Uber launches MOVEMENT in India

3 min read

With an aim to help civic authorities, traffic police, researchers, think tanks and policymakers discover ways to apply data to make better infrastructure, urban mobility planning and traffic management decisions, Uber today launched MOVEMENT in India –  a free tool which uses Uber’s anonymised data from millions of trips to help urban planners redefine the urban mobility landscape in their cities. As a public tool focused on delivering insights and solutions that are openly accessible to a wider audience, the launch of MOVEMENT across the 4 cities of Delhi, Mumbai, Bangalore and Hyderabad is monumental: This is the first ever comprehensive data sharing exercise of traffic patterns of its scale in India.

Everyday millions of Indians use Uber to get around their cities – whether it is to get to their nearest railway or metro station, return home from work or for point to point connectivity. By developing comprehensive data maps and grids for each of the 4 Indian cities and cross tabulating the insights from millions of Uber trips, some fascinating data about how cities move at different times of the day, week and year have been aggregated

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. By allowing civic authorities, local governments, transportation researchers, technology and urban infrastructure think tanks, academia etc to mine the data, Uber hopes to jointly make a positive impact on data-driven decision making, congestion reduction, transportation policy and future urban infra investments.

Uber Movement helps in shaping future of mobility in cities by:

  • Helping city officials measure the impact of road improvements, major events, and transit lines.
  • As a tool for planners and policymakers to analyze transportation patterns, and make smart investments on future infrastructure projects.
  • By helping commuters discover patterns and analyze the impact of events, rush hours, and road closures in cities and help optimize travel time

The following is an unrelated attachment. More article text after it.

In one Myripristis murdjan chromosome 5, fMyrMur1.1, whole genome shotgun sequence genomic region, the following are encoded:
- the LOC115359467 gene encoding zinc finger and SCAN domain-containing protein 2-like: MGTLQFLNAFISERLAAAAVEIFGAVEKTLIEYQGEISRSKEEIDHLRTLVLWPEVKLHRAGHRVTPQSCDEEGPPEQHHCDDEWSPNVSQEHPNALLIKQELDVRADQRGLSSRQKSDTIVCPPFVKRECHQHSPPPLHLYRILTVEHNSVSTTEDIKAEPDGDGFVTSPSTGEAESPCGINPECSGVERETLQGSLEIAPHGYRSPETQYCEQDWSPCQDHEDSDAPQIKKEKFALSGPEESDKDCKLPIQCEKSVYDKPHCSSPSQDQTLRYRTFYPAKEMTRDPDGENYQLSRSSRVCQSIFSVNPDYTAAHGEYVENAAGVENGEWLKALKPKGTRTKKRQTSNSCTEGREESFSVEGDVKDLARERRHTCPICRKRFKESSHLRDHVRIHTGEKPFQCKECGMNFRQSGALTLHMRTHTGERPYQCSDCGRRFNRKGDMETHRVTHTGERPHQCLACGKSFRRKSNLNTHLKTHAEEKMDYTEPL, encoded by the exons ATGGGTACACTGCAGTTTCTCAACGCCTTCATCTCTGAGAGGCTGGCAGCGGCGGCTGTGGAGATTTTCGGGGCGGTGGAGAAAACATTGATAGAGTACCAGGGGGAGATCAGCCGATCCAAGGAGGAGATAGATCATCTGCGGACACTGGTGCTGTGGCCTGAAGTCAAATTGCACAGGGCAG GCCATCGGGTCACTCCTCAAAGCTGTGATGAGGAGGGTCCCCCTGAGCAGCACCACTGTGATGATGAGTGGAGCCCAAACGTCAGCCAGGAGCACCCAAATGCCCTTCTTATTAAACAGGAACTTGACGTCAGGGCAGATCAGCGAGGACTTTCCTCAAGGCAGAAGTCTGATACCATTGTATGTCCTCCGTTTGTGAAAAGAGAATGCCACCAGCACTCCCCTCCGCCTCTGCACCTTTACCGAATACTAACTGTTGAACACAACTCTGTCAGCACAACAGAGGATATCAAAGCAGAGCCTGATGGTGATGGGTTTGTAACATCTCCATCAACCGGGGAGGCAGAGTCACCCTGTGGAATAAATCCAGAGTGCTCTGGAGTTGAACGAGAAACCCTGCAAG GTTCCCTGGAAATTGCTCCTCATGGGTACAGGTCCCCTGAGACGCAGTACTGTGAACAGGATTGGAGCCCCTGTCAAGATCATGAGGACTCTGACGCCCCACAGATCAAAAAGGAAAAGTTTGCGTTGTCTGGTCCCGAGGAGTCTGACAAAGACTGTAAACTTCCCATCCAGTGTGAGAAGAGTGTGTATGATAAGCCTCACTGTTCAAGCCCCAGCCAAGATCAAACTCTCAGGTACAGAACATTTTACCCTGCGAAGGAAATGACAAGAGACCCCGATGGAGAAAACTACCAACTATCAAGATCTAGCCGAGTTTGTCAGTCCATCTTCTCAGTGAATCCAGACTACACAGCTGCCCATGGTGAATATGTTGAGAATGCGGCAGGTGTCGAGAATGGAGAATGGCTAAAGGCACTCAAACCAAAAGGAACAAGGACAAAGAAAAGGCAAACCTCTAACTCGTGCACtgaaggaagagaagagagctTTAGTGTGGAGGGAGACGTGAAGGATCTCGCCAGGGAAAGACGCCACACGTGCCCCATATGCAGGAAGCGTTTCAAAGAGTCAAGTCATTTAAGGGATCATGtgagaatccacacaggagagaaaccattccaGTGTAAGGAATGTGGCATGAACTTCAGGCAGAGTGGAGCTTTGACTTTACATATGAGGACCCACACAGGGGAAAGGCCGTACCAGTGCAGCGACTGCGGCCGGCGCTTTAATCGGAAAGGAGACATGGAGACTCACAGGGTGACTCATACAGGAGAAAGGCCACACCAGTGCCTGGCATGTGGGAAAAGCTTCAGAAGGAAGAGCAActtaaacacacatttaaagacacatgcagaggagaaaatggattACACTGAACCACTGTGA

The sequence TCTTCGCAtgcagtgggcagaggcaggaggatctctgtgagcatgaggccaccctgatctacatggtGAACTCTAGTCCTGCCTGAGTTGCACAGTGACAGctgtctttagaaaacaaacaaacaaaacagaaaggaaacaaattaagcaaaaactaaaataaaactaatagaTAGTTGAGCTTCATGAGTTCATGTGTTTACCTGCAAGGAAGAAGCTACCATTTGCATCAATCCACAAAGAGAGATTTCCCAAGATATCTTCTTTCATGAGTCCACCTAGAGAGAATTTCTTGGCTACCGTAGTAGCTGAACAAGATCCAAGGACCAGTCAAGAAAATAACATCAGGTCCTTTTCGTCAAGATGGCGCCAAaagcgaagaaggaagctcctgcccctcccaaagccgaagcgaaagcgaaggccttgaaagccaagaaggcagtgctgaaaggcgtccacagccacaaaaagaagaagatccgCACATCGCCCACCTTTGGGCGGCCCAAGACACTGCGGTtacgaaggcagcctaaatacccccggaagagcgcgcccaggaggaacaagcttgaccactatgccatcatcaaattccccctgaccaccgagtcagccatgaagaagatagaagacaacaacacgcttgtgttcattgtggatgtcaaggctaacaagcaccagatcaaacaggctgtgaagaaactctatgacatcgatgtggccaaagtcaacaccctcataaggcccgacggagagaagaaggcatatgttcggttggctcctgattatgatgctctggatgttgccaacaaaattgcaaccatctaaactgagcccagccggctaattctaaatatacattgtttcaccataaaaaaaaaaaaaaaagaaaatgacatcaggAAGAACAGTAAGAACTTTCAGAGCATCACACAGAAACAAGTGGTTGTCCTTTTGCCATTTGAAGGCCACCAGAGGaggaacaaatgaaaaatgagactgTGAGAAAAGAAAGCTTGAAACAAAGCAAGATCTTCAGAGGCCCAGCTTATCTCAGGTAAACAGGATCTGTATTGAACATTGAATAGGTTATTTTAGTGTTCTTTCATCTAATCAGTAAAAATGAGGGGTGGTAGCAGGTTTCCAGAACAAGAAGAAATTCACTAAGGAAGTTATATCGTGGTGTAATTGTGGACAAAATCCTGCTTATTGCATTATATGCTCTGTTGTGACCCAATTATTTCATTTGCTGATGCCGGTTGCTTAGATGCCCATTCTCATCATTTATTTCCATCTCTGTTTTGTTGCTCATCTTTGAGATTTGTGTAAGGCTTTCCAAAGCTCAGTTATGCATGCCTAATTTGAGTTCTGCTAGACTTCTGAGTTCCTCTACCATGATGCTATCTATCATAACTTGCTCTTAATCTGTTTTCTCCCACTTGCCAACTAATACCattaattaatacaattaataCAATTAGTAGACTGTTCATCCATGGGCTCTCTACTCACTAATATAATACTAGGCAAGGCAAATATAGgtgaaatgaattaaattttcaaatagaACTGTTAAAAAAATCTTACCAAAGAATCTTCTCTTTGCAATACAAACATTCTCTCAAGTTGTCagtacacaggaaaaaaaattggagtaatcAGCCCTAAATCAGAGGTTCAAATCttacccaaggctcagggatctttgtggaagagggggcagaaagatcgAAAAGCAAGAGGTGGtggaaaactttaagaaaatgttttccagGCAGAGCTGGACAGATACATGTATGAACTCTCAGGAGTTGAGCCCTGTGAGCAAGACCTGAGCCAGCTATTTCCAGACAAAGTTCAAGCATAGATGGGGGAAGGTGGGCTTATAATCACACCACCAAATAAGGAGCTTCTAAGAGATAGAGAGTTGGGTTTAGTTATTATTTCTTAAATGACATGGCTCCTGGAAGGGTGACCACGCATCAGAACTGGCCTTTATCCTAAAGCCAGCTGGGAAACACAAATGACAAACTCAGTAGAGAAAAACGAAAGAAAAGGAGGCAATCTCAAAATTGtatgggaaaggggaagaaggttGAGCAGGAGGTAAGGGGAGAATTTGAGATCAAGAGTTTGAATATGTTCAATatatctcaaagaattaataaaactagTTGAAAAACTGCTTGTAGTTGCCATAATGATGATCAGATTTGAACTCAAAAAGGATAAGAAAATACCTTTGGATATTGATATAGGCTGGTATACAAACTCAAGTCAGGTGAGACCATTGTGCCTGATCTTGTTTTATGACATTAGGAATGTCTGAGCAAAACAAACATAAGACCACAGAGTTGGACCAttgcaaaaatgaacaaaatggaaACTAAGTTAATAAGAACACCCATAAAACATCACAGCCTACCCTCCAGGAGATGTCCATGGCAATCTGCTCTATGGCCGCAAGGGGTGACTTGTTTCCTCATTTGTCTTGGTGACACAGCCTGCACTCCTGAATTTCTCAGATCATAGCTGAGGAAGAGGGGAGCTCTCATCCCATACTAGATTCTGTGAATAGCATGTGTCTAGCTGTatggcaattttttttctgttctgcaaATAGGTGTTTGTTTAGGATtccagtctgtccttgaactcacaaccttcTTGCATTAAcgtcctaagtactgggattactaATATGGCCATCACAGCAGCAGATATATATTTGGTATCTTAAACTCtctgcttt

Uber shares the same goals as the 31+ cities in India and the 600+ cities we serve globally and is focussed on addressing the same challenges – tackling congestion and pollution, reducing individual car ownership, complementing public transport, promoting efficient use of existing mobility assets and ride sharing. Keeping this in mind, MOVEMENT was introduced in 10 cities last year.

Dara Khosrowshahi, CEO, Uber, today formally launched the second phase of MOVEMENT, making the data available for 4 Indian cities for the first time, and marking a commitment to continued research and investments in India and emerging markets.  Overall, the 12 shortlisted cities for MOVEMENT’s second phase span across 5 continents and 7 countries, namely: Delhi, Mumbai, Bangalore Hyderabad, Amsterdam, Brisbane, Cairo, Melbourne, Nairobi, Perth, Pittsburgh, and Toronto.

Commenting on the launch Prabhjeet Singh, Regional General Manager, Uber India & South Asia said “We are delighted to bring Uber Movement to India, an exciting new tool that has open data architecture and collaborative spirit at its heart. This will encourage data-driven policy-making to solve for some of the biggest challenges faced by our cities. We are confident that by collaboratively leveraging the power of open data, governments, industry and academia can together create a real alternative to a world that moves like a jam and looks like a parking lot and help redefine the future of urban mobility.

The positive reception for Movement, in several cities so far, ranging from Manila to Cincinnati is a testament to its potential to help solve challenging mobility issues. Among several projects where MOVEMENT’s data was used to improve accessibility is:

  • the measurement of travel times from supermarkets in Cincinnati
  • Impact of Washington DC’s metro rail maintenance disruption on commute pattern changes and local traffic
  • Impact of the 3-month closure of London’s tower bridge on travel times

While these projects set an example of how determining the problem statement for the data can unlock insights, the universal nature of this approach opens interesting possibilities where it can be applied to any given set of facilities or services – be it traffic patterns in Gurugram or monsoon led disruptions in Mumbai.